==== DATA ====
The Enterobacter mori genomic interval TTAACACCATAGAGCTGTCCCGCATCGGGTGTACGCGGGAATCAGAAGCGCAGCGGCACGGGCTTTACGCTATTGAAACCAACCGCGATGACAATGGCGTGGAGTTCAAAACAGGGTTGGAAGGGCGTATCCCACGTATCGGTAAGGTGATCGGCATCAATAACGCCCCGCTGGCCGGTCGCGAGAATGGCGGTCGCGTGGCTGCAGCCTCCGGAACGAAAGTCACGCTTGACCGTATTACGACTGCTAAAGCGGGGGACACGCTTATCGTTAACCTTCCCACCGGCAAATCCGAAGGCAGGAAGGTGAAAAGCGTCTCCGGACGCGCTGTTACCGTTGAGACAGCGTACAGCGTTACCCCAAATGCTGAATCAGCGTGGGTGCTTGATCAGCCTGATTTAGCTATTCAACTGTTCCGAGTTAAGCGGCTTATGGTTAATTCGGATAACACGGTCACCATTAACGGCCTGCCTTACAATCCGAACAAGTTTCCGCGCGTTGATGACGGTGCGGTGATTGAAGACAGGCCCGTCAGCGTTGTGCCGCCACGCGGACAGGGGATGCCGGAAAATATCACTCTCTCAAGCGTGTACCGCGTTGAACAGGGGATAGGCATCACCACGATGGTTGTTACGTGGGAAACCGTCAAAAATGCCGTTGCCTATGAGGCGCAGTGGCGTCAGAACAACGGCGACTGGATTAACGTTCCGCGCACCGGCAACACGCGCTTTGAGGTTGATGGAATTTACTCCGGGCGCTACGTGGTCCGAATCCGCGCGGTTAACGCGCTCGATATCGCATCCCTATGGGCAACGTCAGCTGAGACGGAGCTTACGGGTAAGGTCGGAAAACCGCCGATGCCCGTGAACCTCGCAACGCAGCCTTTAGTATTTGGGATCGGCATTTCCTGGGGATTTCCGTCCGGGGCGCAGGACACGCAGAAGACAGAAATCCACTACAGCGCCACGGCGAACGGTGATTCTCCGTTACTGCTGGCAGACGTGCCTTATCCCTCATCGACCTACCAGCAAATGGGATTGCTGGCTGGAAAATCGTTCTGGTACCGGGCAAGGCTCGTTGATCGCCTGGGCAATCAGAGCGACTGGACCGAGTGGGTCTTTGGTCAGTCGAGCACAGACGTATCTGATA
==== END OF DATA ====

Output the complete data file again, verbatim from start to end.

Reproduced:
The Enterobacter mori genomic interval TTAACACCATAGAGCTGTCCCGCATCGGGTGTACGCGGGAATCAGAAGCGCAGCGGCACGGGCTTTACGCTATTGAAACCAACCGCGATGACAATGGCGTGGAGTTCAAAACAGGGTTGGAAGGGCGTATCCCACGTATCGGTAAGGTGATCGGCATCAATAACGCCCCGCTGGCCGGTCGCGAGAATGGCGGTCGCGTGGCTGCAGCCTCCGGAACGAAAGTCACGCTTGACCGTATTACGACTGCTAAAGCGGGGGACACGCTTATCGTTAACCTTCCCACCGGCAAATCCGAAGGCAGGAAGGTGAAAAGCGTCTCCGGACGCGCTGTTACCGTTGAGACAGCGTACAGCGTTACCCCAAATGCTGAATCAGCGTGGGTGCTTGATCAGCCTGATTTAGCTATTCAACTGTTCCGAGTTAAGCGGCTTATGGTTAATTCGGATAACACGGTCACCATTAACGGCCTGCCTTACAATCCGAACAAGTTTCCGCGCGTTGATGACGGTGCGGTGATTGAAGACAGGCCCGTCAGCGTTGTGCCGCCACGCGGACAGGGGATGCCGGAAAATATCACTCTCTCAAGCGTGTACCGCGTTGAACAGGGGATAGGCATCACCACGATGGTTGTTACGTGGGAAACCGTCAAAAATGCCGTTGCCTATGAGGCGCAGTGGCGTCAGAACAACGGCGACTGGATTAACGTTCCGCGCACCGGCAACACGCGCTTTGAGGTTGATGGAATTTACTCCGGGCGCTACGTGGTCCGAATCCGCGCGGTTAACGCGCTCGATATCGCATCCCTATGGGCAACGTCAGCTGAGACGGAGCTTACGGGTAAGGTCGGAAAACCGCCGATGCCCGTGAACCTCGCAACGCAGCCTTTAGTATTTGGGATCGGCATTTCCTGGGGATTTCCGTCCGGGGCGCAGGACACGCAGAAGACAGAAATCCACTACAGCGCCACGGCGAACGGTGATTCTCCGTTACTGCTGGCAGACGTGCCTTATCCCTCATCGACCTACCAGCAAATGGGATTGCTGGCTGGAAAATCGTTCTGGTACCGGGCAAGGCTCGTTGATCGCCTGGGCAATCAGAGCGACTGGACCGAGTGGGTCTTTGGTCAGTCGAGCACAGACGTATCTGATA